ISSN : 1229-0076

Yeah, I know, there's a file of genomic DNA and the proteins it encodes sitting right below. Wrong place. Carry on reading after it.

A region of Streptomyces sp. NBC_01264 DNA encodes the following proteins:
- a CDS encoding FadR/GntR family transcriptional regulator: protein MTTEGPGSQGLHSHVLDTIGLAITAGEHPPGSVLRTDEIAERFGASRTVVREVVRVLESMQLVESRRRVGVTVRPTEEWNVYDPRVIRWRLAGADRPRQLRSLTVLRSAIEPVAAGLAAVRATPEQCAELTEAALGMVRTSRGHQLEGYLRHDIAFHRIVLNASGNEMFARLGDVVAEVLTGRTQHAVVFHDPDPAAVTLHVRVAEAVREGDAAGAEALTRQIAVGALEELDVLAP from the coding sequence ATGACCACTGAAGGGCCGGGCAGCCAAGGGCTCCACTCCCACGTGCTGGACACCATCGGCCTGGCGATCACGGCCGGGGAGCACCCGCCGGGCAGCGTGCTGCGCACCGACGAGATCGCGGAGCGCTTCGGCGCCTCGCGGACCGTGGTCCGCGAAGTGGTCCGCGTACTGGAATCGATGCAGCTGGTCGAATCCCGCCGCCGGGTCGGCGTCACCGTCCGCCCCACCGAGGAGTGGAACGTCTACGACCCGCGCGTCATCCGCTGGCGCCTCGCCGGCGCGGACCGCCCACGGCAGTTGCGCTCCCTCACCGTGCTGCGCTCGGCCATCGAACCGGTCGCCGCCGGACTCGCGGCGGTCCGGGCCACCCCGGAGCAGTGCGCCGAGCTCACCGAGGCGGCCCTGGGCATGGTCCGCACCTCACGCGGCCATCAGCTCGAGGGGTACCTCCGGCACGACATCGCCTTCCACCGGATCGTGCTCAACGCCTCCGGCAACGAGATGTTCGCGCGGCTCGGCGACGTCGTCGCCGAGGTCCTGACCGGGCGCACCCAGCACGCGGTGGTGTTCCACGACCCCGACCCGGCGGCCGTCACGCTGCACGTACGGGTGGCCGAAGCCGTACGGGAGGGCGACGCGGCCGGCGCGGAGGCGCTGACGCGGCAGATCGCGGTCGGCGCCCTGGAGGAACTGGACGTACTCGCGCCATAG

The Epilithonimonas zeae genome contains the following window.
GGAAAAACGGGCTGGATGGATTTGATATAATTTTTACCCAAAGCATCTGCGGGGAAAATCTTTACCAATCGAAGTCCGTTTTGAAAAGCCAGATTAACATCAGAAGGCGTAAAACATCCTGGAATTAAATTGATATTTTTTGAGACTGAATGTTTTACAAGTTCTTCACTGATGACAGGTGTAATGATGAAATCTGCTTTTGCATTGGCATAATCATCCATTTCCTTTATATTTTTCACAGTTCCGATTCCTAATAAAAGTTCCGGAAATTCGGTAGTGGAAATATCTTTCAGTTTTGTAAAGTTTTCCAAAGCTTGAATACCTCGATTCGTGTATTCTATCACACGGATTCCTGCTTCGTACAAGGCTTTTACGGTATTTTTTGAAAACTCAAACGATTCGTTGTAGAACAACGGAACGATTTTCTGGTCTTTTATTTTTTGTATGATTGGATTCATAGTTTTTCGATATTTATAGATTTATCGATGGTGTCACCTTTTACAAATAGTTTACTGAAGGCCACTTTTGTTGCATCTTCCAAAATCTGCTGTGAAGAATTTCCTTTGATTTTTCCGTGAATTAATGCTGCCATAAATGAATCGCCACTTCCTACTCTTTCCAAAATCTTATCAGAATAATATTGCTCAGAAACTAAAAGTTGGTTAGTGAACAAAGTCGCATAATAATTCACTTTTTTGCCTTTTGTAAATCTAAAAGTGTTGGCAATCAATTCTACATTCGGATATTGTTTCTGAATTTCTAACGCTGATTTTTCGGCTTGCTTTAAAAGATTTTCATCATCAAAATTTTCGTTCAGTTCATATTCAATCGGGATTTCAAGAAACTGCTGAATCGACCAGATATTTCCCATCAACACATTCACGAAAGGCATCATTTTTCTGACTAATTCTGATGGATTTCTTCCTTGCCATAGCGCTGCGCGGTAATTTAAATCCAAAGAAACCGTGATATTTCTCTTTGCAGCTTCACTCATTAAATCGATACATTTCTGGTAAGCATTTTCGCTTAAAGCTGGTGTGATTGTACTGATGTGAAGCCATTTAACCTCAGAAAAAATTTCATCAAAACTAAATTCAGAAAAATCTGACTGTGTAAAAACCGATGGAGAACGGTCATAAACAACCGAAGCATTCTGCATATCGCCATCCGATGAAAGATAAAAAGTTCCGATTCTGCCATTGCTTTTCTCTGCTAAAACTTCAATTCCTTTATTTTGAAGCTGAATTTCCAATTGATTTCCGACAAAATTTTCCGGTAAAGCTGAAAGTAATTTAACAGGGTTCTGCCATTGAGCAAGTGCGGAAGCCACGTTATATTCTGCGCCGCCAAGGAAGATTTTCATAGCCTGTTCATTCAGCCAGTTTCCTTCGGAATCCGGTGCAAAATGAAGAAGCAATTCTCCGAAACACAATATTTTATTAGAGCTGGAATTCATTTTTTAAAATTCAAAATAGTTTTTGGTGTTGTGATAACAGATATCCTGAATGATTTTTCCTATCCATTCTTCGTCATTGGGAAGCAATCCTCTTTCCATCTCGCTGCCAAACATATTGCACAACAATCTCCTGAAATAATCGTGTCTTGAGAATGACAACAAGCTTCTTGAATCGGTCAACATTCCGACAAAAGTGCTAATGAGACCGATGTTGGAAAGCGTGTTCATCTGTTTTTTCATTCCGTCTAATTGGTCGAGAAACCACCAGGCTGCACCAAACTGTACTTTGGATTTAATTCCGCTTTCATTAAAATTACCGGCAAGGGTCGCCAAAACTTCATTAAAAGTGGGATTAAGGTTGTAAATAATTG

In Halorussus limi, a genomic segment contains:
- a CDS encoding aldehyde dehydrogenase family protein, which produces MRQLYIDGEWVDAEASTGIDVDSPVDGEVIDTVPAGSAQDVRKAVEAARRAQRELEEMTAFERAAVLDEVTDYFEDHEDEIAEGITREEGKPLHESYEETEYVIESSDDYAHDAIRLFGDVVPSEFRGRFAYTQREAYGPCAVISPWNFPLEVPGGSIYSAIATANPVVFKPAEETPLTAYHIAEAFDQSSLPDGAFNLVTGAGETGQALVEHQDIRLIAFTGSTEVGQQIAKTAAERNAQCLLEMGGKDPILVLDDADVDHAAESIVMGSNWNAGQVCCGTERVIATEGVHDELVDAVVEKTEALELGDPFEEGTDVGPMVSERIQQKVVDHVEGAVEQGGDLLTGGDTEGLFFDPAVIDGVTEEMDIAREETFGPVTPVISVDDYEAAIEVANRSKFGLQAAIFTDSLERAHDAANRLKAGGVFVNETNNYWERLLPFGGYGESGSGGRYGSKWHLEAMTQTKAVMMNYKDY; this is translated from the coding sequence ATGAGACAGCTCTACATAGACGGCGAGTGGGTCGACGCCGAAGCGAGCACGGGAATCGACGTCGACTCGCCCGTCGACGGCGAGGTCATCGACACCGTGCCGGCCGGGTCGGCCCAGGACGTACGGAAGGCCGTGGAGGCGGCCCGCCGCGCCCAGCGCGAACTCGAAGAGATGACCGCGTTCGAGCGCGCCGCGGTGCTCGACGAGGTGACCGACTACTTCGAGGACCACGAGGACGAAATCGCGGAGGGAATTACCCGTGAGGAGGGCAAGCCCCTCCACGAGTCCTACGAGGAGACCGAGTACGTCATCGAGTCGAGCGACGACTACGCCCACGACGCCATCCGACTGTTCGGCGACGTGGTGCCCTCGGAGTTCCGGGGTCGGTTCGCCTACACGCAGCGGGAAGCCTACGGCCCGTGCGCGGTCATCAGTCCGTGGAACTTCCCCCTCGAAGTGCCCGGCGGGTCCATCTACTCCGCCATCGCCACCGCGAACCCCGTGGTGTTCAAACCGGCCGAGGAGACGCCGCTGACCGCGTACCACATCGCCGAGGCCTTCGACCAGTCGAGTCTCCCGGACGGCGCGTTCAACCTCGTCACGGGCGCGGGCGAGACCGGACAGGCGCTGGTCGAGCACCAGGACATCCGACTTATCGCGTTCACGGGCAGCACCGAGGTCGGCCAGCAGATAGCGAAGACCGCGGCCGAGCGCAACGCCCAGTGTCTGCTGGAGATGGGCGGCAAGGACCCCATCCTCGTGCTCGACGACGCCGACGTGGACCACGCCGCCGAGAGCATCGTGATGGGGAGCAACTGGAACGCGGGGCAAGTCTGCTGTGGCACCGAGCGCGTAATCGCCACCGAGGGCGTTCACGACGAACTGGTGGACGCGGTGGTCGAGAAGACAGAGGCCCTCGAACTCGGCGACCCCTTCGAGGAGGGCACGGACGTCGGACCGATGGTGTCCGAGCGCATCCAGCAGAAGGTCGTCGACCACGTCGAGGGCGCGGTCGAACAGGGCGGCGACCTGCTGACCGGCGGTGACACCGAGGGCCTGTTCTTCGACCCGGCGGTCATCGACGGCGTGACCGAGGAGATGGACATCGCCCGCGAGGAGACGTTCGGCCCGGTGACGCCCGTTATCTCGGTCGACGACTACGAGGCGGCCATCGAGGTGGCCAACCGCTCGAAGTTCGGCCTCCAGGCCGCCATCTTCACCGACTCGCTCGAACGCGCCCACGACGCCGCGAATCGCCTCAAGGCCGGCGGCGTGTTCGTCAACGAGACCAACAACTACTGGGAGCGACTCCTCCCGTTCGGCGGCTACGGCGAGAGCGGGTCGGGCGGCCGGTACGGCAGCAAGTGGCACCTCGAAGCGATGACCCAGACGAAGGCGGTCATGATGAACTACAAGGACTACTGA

This paper discusses the functionalities and styles of Joseon paintings that were transmitted to Japan by considering them in terms of provenance and as objects with cultural biographies; further, this paper will note trends in Japanese collections regarding these works, particularly paintings on screens. Research on the history of art ownership looks at how artworks assume new cultural contexts through the journey from their place of origin to the final destination, and how new meanings are created through interactions between the different actors as human networks are built. Also, the function and implication of screens as diplomatic gifts will be examined by looking at the Joseon paintings which were reproduced onto screens. Screens were produced by collecting many paintings. Analysis of this method will provide insight into how objects evolve in cultural and materialistic terms. Based on the abundance of materials collected in the past century and the analysis of painting styles of the surviving works, this paper will perform a literature review from various angles and present recommendations regarding the study of Joseon paintings held in Japan. A case analysis will illustrate how works created new functions and meanings as they met various people—viewers, patrons, connoisseurs, and owners—during their journey departing the artist’s hand and arriving in a new cultural environment, which will highlight the changes of the cultural and material biographies of Joseon paintings in Japan. In particular, paintings concerning Korean embassies have survived with a relatively clear record of provenance, and many of those works remain intact as they have not moved around within Japan since their arrival from Korea. But some were cut and mounted on silk scrolls and reborn into Japanese-style screens in combination with other paintings and calligraphic works after the occurrence of brush talks or singing events. These variations are attributable to the functionalities and characteristics of screens and influenced the way viewers sensed and appreciated the works. Tracing the changes which the objects underwent offers insight into the process of repurposing Korean paintings in cultural and material terms.